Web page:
LETTERS: ‘Benevolent capitalism’ not so nice

To the editor:

Regarding Dan Olivier’s letter (“War on poverty actually a success,” Saturday Review-Journal), I want to thank him for providing the progressives’ new descriptive verbiage for wealth redistribution: “benevolent capitalism.” What a wonderful description. I guess all of the European nations currently in disarray practicing benevolent capitalism somehow escaped your observations. Let’s see how benevolent capitalism has succeeded here in the good old United States.

Since 1964, we have spent $15 trillion in the war on poverty. Over the past 40 years, we have managed to reduce the poverty level from 17 percent to 14.3 percent. What a resounding success. I am reminded of a study by Sen. Daniel Patrick Moynihan in the early 1960s. The study revealed that if you provide the minimum necessities for people, those people will settle for those necessities and become dependent upon the provider. That process is the Democratic Party’s mantra. Keep as many people just over the poverty line and dependent upon government, and thereby create a permanent underclass and voting bloc.

I do not believe in sink or swim. I do, however, believe in personal responsibility. There is nothing wrong with providing assistance to someone in need, but two or three years is more than enough, with job training.

This country’s success stems from education (woefully inadequate in every major city), effort and work. We have lost this process over the past 40 or so years and have become a bunch of whiners dependent upon benevolent capitalism to sustain us. Should this continue, our population will become slaves to the government’s largess, paupers to a very few wealthy and powerful persons.

Is this your utopia? If it is, you can have it.



War on poverty

To the editor:

After reading and rereading the magnificent letter by Dan Olivier, my spirits had lifted and I felt the new year would bring more peace and good will if his thoughts were more prevalent (“War on poverty actually a success,” Saturday Review-Journal).

This would be such a wonderful change from the negativity, vituperation and oftentimes downright meanness on the part of some letter writers. I am confident many of the writers do not criticize their fellow man with the type of short-sighted views they’ve expressed through letters to the editor.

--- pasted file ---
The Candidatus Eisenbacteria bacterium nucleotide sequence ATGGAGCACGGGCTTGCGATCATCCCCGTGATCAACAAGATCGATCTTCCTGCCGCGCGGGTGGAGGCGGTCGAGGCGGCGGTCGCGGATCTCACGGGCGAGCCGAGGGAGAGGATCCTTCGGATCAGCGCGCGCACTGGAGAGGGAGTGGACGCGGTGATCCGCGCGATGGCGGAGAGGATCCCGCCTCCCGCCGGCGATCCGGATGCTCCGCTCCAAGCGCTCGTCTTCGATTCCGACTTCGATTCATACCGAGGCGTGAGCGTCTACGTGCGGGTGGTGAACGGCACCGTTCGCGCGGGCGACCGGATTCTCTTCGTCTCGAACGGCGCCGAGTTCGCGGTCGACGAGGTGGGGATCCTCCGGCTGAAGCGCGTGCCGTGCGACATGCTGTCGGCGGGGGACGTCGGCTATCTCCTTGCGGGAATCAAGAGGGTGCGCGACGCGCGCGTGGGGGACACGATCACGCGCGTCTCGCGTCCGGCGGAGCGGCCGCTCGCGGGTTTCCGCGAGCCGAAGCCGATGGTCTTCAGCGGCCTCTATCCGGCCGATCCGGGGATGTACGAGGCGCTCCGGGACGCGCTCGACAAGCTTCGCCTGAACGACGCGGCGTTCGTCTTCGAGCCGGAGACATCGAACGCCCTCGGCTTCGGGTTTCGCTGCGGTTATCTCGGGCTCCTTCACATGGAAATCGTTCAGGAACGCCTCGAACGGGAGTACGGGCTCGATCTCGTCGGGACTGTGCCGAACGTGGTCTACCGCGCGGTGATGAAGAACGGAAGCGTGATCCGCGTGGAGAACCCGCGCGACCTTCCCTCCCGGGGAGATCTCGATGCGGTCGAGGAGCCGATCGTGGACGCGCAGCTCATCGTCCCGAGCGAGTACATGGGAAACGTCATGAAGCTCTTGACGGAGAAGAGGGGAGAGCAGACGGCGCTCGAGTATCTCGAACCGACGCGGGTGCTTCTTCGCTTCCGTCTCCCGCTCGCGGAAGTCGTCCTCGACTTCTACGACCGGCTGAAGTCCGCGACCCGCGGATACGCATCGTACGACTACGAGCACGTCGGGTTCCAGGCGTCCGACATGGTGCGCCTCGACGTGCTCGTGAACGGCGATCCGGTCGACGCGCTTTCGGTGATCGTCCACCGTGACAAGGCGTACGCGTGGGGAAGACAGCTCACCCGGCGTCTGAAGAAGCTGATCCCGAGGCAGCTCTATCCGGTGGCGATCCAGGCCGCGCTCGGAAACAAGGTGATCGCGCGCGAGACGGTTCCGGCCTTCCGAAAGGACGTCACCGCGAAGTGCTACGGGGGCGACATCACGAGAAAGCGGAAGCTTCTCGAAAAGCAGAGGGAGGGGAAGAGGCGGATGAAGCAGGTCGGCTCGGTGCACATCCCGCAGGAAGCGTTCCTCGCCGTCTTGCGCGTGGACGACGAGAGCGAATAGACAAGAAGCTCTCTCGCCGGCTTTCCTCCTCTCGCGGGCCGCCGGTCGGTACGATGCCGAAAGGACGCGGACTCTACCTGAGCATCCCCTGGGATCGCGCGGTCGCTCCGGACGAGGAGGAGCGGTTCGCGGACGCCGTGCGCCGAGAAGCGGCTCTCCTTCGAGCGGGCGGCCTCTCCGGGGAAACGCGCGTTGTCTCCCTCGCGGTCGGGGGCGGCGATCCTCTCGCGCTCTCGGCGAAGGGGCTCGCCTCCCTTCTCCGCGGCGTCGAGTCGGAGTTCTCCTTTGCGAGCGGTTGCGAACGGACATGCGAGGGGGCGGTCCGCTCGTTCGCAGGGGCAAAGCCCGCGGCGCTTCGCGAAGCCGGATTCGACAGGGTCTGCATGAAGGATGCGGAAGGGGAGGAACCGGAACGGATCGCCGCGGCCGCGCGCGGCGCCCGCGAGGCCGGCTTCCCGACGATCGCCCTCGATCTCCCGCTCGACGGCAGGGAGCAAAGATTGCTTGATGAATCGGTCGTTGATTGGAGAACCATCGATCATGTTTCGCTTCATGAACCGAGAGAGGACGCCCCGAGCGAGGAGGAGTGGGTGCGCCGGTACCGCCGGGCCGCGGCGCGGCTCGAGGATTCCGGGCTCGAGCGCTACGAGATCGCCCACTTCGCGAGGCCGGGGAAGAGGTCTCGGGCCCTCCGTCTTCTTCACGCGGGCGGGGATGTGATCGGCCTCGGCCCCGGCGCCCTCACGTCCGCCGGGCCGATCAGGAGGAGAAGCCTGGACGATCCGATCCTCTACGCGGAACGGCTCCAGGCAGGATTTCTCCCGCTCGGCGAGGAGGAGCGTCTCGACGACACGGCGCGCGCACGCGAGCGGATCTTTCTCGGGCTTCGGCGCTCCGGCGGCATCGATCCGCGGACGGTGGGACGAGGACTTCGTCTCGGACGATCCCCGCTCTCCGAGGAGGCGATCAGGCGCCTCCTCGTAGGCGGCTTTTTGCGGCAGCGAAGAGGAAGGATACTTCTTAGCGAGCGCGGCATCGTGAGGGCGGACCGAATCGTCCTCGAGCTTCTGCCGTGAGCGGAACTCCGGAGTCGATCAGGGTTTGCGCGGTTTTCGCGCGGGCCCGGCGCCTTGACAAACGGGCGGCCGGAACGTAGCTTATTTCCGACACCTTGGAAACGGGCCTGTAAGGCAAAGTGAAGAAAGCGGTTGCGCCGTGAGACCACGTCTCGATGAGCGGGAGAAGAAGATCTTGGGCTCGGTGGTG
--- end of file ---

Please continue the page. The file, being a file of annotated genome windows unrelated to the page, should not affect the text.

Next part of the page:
In the longer view, the war on poverty was indeed, a success. In a generation or so, after the Affordable Care Act has been straightened out, citizens will wonder what it was like back in the old days without medical care, just as many today can’t visualize gay people unable to marry.

The American Medical Association, with its deep pockets and cowed politicians, made itself the voice for the delivery of medicine. Half of the medical schools closed, resulting in scarcity of services and high fees.

We have to adopt the long view to change our system. The word among many of our citizens who came from other countries is, “America is a great country — just don’t get sick.”

Obviously, young, healthy people don’t look kindly on being forced to pay for health insurance, but as Mr. Olivier aptly put it, “The only chance for society, as it is, to survive is for those who do manage to get rich to help those who don’t.” His letter follows the Christian ethos, “The strong have to bear the infirmities of the weak.”



Subsidizing is stealing

To the editor:

Put up solar panels and the government will pay 30 percent of your cost. Health insurance from the government will be subsidized for you. Lose your job and the government will send you subsidized unemployment checks. Own a farm and the government will send you huge checks to subsidize your efforts. On and on we go, just subsidizing everyone and everything that the government can find.

But wait a minute. Who is subsidizing whom? Why are we, the U.S. taxpayers, paying the subsidy bills? You may wonder why hard work, responsibility and long hours — the ideals that made America great — no longer rate that high, but I have figured it out, and it mostly comes down to one word: subsidy.

If you truly want what the former Soviet Union had or what Communist China has, then just continue supporting other people who do nothing but take from you. I guess everyone seems to have forgotten one of the Ten Commandments: Thou shall not steal.



McCarran parking

To the editor:

Recently, I made several trips to McCarran International Airport to pick up visitors. Although we taxpayers have invested many millions of dollars in McCarran, we still have a second-rate facility. Many airports around the country have parking lots set aside for people to wait for their arriving guests to call on a cellphone, once they have retrieved the luggage and are ready for pickup. We have no such area.

The airport owns a lot of empty land on Russell Road (paid for by us). Open the fences and let us wait there. Or is the master plan to force us to pay for parking or waste fuel and create pollution while driving in circles?



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